Blogging on climate change – a job for the brave
As Graham Readfearn knows from personal experience, blogging on the polarising and interminably complex issue of climate change is not a job for the faint-hearted. In this review he looks at Australian climate change blogs that are making an impact in the online world.
As a journalist for the Courier-Mail in Brisbane, I started the GreenBlog in June 2008 to give readers a more in-depth perspective on environmental issues, especially climate change.
By the time I quit that blog in February 2010, I had written more than 650 posts, moderated about 14 000 comments, blogged live with Prime Minister Kevin Rudd, hosted guest posts from ministers and published a Q&A with former UN Secretary-General Kofi Annan.
I had also monitored the countless daily conversations between the likes of ‘polyaux’, ‘sherlock’, ‘badboybenny’ and ‘PhilM’. I also incurred the wrath of the religious right in the United States who were not too happy with me for writing about a CSIRO scientist who had recommended the use of low-energy Christmas lights!
Blogs are hugely influential in communicating climate change. They are nimble and cheap to run, and they get news, information and new research out fast. Unfortunately, they are also being used to push populist unsubstantiated arguments around the globe quicker than you can say ‘Himalayan glaciers’, ‘climategate’ or ‘Al Gore’.
Everyone from world leading climate scientists at NASA to fossil-fuel lobbyists, journalists, politicians, campaigners, activists and countless other global citizens are writing thousands of posts every day.
Unfortunately, some of the most popular blogs have misrepresented the science – sometimes innocently and sometimes not. However, some scientists are taking up this communication challenge.
Professor Ove Hoegh-Guldberg, director of the University of Queensland’s Global Change Institute, started his blog Climate Shifts after seeing a ‘growing distortion of the information’.
He says: ‘Some of this is simply a consequence of online “experts” being ill informed, while others stem from a well-organised and well-funded disinformation campaign proliferated by special-interest groups who, for example, do not want action on human-driven climate change.’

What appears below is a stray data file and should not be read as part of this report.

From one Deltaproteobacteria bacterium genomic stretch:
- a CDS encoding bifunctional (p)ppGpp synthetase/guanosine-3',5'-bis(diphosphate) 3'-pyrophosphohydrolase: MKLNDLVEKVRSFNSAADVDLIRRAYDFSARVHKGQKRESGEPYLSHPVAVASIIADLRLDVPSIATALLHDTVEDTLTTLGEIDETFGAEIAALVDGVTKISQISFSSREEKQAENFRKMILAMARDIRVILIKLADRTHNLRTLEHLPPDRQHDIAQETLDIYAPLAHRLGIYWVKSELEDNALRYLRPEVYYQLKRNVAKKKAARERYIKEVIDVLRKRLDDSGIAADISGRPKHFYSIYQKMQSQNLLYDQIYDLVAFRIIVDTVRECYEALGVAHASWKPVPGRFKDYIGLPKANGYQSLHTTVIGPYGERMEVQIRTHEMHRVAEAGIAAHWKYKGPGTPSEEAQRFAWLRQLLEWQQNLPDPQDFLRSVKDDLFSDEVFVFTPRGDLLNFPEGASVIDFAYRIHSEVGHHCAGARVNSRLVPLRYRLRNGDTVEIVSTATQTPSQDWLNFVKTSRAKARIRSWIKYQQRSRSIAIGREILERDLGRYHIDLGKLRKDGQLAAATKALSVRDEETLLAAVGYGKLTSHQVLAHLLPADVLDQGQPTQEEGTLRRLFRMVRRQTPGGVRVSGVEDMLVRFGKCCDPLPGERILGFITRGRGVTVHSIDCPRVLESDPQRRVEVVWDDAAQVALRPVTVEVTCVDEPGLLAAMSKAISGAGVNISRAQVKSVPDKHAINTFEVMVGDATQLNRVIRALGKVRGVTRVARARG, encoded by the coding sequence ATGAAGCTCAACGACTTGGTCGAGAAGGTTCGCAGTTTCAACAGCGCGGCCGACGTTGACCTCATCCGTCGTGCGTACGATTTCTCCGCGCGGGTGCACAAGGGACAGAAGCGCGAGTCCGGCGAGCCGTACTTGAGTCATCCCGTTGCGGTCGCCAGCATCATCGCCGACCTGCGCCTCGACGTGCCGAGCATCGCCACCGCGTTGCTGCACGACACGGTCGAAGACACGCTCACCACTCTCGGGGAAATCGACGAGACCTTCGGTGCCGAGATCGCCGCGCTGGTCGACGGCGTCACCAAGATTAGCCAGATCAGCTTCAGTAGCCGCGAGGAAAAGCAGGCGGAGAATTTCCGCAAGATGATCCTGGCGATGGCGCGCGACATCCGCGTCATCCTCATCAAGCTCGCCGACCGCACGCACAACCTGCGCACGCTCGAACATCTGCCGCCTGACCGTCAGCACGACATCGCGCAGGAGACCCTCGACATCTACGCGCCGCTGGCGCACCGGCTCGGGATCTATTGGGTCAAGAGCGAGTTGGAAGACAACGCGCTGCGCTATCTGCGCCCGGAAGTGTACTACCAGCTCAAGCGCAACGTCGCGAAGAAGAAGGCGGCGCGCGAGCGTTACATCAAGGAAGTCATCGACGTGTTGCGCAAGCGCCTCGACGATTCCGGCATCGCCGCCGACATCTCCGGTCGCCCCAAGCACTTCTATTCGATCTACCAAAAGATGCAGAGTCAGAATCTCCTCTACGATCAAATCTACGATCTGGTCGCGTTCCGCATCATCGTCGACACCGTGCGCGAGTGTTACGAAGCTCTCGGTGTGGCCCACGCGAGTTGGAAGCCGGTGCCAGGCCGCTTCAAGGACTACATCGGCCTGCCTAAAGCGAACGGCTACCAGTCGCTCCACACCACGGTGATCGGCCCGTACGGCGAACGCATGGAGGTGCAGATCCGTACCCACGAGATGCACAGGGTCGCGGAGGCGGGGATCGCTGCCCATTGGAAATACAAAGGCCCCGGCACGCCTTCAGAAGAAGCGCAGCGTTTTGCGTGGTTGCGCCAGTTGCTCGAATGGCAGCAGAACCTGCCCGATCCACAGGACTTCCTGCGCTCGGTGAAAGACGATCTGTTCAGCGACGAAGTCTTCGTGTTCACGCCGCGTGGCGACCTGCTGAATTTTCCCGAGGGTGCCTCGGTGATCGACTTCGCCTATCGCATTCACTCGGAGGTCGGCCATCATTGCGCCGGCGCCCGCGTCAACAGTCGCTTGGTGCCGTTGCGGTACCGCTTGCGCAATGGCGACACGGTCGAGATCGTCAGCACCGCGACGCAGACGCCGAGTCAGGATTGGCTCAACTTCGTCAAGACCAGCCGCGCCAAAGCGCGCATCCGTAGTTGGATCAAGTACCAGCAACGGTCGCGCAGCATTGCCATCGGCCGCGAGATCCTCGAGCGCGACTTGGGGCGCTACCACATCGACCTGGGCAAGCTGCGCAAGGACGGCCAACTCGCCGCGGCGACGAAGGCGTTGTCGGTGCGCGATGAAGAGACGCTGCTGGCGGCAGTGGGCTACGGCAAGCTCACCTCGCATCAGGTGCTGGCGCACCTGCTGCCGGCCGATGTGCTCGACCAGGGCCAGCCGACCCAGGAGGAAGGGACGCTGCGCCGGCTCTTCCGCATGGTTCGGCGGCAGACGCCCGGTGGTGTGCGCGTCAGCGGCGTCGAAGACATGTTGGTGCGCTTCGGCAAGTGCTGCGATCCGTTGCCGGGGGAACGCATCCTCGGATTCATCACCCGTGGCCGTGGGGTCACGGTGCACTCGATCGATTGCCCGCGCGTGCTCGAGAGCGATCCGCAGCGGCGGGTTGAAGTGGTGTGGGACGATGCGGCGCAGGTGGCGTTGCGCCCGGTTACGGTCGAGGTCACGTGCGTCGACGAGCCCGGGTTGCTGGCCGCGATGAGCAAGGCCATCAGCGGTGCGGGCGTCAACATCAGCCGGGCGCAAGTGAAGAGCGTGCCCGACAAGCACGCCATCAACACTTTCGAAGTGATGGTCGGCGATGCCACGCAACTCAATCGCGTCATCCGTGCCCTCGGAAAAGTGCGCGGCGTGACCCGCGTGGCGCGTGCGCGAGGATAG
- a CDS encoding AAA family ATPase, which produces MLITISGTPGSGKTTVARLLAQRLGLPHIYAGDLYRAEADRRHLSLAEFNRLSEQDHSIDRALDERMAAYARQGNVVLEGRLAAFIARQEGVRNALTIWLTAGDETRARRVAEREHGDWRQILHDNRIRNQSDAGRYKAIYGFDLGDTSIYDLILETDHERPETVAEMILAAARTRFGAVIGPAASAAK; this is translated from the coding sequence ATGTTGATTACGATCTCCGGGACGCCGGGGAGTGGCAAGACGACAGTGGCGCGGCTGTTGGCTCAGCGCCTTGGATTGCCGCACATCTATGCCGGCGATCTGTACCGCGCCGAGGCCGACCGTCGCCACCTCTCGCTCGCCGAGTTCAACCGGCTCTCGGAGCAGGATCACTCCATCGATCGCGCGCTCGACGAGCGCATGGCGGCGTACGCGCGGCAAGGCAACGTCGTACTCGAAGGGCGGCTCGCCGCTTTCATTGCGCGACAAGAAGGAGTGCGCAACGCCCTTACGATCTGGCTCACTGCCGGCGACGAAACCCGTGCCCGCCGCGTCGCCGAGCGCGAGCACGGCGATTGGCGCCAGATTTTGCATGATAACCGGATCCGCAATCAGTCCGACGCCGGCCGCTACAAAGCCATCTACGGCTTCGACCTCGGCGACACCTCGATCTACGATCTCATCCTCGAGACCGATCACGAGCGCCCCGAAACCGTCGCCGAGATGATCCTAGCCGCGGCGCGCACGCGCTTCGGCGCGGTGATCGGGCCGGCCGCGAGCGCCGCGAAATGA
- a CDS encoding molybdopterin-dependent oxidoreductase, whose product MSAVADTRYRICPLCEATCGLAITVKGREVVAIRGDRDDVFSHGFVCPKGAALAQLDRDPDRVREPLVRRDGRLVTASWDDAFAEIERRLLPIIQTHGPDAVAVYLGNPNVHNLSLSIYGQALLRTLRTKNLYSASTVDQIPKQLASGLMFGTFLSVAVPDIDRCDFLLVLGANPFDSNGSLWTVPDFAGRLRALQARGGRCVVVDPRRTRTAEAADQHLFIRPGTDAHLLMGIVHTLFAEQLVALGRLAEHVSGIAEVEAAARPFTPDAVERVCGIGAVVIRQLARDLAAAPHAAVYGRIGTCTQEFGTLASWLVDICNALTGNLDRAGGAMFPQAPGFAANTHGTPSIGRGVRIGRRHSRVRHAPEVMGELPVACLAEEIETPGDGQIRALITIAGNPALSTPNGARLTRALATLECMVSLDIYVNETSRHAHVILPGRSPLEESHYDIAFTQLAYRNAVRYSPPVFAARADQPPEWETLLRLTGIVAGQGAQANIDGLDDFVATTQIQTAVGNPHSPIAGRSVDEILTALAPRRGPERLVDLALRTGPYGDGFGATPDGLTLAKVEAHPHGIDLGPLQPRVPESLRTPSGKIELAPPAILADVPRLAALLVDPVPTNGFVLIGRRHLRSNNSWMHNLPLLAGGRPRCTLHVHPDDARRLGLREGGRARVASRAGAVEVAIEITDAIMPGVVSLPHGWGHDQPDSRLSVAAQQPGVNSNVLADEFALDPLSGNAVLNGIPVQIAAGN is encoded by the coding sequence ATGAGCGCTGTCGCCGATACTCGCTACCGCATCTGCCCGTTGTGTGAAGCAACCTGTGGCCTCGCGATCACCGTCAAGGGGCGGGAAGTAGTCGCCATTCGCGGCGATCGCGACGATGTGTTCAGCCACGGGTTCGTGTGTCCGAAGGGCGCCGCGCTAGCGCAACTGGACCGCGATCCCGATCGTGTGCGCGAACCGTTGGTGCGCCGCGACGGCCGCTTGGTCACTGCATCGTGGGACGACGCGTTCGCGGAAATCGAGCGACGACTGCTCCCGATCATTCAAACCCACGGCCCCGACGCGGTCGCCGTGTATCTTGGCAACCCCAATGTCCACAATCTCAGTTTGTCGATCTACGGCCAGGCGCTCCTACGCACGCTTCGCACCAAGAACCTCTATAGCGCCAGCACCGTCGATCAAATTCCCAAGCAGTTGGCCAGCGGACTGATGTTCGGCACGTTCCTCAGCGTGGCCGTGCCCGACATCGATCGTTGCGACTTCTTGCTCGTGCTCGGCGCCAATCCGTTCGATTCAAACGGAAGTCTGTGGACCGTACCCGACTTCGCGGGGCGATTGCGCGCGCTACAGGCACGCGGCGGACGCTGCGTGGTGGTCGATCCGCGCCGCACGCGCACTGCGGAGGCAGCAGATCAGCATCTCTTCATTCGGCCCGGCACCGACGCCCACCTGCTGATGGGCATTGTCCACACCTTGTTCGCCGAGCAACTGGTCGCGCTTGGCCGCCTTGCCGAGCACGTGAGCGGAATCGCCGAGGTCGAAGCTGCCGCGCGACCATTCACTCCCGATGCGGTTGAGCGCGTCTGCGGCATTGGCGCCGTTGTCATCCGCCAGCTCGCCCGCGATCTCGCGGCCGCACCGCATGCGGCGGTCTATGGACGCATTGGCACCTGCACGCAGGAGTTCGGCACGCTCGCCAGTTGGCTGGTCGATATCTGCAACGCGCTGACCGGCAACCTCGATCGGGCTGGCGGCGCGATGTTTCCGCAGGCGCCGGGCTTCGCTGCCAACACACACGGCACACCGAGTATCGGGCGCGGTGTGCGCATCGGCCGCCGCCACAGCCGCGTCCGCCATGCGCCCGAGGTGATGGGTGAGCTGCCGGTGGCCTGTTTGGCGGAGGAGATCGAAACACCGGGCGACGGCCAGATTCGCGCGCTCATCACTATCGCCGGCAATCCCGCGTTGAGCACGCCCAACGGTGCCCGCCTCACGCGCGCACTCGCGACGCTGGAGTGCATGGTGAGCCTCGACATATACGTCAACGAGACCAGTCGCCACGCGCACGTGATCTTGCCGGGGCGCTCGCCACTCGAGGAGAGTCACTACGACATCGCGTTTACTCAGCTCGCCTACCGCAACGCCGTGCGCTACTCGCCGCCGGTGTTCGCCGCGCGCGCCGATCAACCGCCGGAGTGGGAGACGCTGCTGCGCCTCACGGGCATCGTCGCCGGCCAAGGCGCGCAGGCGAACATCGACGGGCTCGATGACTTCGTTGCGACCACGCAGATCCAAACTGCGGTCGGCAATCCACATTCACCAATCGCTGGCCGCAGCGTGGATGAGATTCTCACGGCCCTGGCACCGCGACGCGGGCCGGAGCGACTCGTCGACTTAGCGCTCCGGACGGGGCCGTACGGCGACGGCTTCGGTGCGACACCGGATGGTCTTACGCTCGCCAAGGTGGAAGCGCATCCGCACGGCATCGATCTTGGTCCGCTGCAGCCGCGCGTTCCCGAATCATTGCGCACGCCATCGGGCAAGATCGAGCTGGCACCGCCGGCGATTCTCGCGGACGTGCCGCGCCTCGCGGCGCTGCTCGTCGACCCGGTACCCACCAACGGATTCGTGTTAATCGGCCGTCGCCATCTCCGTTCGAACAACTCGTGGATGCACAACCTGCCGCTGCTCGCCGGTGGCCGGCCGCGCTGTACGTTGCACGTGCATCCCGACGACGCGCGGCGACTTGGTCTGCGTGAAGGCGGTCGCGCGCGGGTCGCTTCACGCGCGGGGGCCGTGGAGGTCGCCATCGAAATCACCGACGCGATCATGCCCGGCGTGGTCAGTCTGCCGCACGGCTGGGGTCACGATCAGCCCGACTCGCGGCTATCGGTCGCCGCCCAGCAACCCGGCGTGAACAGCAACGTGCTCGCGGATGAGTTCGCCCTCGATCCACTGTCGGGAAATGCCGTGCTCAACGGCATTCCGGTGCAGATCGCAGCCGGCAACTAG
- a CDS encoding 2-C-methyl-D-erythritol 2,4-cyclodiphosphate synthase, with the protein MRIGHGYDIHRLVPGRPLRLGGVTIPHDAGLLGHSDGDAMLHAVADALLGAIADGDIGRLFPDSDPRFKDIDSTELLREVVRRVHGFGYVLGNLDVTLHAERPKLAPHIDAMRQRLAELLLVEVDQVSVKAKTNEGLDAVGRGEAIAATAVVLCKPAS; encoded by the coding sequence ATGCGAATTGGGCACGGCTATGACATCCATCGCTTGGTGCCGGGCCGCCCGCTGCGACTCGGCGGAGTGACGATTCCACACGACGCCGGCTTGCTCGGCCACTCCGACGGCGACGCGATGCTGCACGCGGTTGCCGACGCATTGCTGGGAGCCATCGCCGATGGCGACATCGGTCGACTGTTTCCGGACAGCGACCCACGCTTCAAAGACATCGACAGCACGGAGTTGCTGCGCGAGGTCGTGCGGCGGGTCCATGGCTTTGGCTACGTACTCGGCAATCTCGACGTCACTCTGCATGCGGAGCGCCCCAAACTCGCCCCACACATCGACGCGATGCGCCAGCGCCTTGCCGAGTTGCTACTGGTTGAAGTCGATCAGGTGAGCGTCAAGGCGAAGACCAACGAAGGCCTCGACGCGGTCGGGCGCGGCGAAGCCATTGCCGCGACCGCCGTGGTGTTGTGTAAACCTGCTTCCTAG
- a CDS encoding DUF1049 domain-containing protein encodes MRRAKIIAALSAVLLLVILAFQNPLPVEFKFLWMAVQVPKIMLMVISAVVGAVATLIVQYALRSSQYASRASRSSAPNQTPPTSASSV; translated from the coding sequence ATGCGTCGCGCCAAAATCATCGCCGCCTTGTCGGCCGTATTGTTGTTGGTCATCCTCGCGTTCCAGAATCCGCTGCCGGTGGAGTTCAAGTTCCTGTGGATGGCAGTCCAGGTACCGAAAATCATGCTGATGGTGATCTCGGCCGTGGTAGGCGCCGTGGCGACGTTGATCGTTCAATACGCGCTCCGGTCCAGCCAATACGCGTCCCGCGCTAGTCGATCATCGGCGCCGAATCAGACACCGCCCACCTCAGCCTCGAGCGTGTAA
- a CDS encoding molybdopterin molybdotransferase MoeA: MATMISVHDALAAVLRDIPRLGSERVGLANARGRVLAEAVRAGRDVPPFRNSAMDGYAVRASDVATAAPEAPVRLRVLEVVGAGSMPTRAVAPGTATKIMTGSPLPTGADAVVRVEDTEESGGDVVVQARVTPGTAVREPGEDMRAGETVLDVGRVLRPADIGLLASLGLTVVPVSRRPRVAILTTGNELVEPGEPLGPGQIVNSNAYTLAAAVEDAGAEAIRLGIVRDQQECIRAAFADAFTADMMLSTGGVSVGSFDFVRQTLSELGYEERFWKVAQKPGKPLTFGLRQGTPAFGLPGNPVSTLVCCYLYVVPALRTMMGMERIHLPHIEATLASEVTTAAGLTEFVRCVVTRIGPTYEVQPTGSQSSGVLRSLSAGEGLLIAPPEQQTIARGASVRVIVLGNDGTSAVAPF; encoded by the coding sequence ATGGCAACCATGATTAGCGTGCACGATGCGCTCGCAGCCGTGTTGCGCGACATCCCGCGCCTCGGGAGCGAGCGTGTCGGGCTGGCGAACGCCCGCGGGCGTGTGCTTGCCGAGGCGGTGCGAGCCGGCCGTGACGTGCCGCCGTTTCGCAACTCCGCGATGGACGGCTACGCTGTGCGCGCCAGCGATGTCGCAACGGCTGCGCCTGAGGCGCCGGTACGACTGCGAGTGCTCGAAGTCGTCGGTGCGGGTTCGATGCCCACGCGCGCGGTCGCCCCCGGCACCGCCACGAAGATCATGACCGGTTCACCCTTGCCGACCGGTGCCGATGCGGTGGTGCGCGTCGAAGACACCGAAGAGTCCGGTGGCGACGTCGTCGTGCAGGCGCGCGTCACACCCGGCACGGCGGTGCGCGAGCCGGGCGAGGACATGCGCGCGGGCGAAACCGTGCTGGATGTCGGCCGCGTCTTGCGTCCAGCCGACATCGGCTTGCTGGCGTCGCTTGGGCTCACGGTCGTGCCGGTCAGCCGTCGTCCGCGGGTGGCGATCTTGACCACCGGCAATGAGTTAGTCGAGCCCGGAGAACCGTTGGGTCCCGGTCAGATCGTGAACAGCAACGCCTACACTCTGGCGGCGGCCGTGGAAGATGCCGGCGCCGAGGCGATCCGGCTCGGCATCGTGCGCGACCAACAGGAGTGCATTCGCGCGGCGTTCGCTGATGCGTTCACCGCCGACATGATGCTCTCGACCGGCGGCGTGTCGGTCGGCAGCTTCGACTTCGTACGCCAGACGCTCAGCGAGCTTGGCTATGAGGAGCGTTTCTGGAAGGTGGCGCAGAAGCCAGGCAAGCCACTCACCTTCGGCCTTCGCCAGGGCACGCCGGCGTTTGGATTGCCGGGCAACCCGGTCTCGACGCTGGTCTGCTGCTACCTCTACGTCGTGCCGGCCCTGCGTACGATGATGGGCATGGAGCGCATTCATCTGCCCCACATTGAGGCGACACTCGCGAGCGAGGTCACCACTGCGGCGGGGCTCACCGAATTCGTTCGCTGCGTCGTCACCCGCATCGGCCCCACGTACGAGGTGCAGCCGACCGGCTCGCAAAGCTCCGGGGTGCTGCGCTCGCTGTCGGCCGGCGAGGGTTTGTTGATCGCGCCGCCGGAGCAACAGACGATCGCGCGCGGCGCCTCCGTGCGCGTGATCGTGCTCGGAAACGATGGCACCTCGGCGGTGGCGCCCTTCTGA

Tim Lambert, a computer scientist at the University of New South Wales, has seen his blog Deltoid rise to become one of the most popular science-based blogs on the planet.
‘Journalists are generalists and not experts and it is very hard for them to get everything right,’ he says. ‘The problem is worse in technical and scientific areas and even worse in an area like climate science where many people want to believe that the scientists have it wrong.
‘Before blogs, I might have complained to a colleague or written a letter to the editor, but in my blog I can explain exactly what they got wrong and provide links to original sources.’
Another Australian-based blog to make global waves is Skeptical Science, created by John Cook, a University of Queensland physics graduate. In recent months, his blog, which uses peer-reviewed science to explore misconceptions about climate change, has been featured on the websites of the Guardian and the New York Times.
‘I’m trying to inform people in everyday language what the peer-reviewed science is telling us about climate change – both through the blog and a free iPhone app we have released.’
The iPhone app is designed to give instant science-based answers to queries on climate change and has been described by one World Wildlife Fund Canada blogger as a ‘pocket-sized miracle’.
‘I have a 10-year-old daughter,’ says Cook. ‘The latest science tells me she’ll see 1 to 2 metres of sea level rise in her lifetime. I want to be able to look her in the eye when I’m an old man and say that although my generation dithered on acting on climate change, at least I tried to change things. That motivates me.’